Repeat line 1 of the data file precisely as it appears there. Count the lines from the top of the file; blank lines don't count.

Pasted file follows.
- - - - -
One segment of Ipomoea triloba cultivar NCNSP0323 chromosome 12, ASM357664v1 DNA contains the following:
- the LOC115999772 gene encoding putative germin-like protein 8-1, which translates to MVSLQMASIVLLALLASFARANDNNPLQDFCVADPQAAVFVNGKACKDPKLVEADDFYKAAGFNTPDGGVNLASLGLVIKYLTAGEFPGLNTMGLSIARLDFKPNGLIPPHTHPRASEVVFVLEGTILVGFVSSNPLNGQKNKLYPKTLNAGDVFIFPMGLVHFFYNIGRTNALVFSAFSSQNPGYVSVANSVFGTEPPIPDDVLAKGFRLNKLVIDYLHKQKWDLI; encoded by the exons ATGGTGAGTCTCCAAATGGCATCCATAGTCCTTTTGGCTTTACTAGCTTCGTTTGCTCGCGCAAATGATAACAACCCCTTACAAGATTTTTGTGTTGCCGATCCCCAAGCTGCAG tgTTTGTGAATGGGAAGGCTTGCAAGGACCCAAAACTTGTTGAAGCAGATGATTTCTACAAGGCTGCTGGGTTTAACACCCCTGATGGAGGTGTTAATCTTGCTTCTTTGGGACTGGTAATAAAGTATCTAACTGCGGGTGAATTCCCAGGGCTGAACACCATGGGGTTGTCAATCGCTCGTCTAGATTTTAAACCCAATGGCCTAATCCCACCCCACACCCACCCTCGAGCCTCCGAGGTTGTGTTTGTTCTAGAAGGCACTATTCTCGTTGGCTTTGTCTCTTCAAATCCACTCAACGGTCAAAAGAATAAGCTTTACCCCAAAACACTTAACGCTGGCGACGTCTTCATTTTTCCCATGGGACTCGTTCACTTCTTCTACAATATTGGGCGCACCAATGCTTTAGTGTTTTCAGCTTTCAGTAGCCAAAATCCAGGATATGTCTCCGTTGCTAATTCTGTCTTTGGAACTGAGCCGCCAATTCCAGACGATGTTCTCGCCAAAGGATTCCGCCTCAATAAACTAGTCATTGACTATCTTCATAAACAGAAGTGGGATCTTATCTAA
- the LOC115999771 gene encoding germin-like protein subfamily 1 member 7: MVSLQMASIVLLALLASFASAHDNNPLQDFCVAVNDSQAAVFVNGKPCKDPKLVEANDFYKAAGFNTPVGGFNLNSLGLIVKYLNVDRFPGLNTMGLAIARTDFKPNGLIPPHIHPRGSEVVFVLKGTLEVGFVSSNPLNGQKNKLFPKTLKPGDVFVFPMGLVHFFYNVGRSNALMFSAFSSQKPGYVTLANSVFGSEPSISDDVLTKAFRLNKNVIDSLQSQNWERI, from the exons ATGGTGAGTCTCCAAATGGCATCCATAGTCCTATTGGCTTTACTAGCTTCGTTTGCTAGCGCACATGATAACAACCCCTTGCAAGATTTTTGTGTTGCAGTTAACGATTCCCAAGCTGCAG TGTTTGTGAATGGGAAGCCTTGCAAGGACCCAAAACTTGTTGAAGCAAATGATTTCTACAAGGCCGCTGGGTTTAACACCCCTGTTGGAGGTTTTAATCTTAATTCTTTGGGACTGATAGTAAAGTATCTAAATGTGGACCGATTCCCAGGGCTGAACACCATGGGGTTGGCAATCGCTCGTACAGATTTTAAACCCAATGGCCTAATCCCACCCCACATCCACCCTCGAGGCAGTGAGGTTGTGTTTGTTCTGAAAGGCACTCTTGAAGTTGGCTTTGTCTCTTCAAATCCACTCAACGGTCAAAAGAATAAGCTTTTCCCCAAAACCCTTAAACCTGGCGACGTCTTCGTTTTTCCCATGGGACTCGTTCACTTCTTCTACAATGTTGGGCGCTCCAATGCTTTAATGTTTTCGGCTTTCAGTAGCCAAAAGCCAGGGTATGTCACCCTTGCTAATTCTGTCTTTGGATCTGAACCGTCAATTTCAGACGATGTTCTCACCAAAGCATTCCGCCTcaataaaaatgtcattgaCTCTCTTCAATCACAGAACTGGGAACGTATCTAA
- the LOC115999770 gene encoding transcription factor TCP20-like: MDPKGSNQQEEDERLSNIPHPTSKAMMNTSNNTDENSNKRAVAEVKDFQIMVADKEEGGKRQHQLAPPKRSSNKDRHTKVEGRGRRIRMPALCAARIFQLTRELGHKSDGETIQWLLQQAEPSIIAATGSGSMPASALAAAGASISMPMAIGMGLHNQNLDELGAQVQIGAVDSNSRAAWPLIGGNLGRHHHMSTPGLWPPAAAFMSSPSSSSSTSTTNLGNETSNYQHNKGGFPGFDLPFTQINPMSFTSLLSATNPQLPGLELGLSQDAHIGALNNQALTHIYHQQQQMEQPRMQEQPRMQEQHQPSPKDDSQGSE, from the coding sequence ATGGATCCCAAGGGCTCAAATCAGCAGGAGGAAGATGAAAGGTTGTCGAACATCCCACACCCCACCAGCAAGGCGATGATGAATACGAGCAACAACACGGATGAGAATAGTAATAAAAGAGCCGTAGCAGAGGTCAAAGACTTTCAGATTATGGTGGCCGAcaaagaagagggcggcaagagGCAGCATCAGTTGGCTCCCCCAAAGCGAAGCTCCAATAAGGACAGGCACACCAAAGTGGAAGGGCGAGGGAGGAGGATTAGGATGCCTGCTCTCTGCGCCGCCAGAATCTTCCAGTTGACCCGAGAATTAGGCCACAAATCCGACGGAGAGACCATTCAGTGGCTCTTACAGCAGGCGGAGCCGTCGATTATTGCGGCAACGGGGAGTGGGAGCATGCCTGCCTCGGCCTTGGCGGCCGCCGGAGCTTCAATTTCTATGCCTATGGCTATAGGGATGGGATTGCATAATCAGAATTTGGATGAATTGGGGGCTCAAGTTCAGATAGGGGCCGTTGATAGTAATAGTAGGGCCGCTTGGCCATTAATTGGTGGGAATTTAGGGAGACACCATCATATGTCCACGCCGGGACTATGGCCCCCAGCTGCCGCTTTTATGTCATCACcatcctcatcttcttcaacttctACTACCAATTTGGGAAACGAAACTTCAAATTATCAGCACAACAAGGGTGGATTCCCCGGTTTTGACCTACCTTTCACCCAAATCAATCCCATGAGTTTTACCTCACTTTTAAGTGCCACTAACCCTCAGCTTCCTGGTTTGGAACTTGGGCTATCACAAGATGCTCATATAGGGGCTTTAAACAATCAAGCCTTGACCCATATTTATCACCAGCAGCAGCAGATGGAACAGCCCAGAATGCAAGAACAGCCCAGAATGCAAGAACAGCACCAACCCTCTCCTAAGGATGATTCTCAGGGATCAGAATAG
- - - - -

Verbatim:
One segment of Ipomoea triloba cultivar NCNSP0323 chromosome 12, ASM357664v1 DNA contains the following: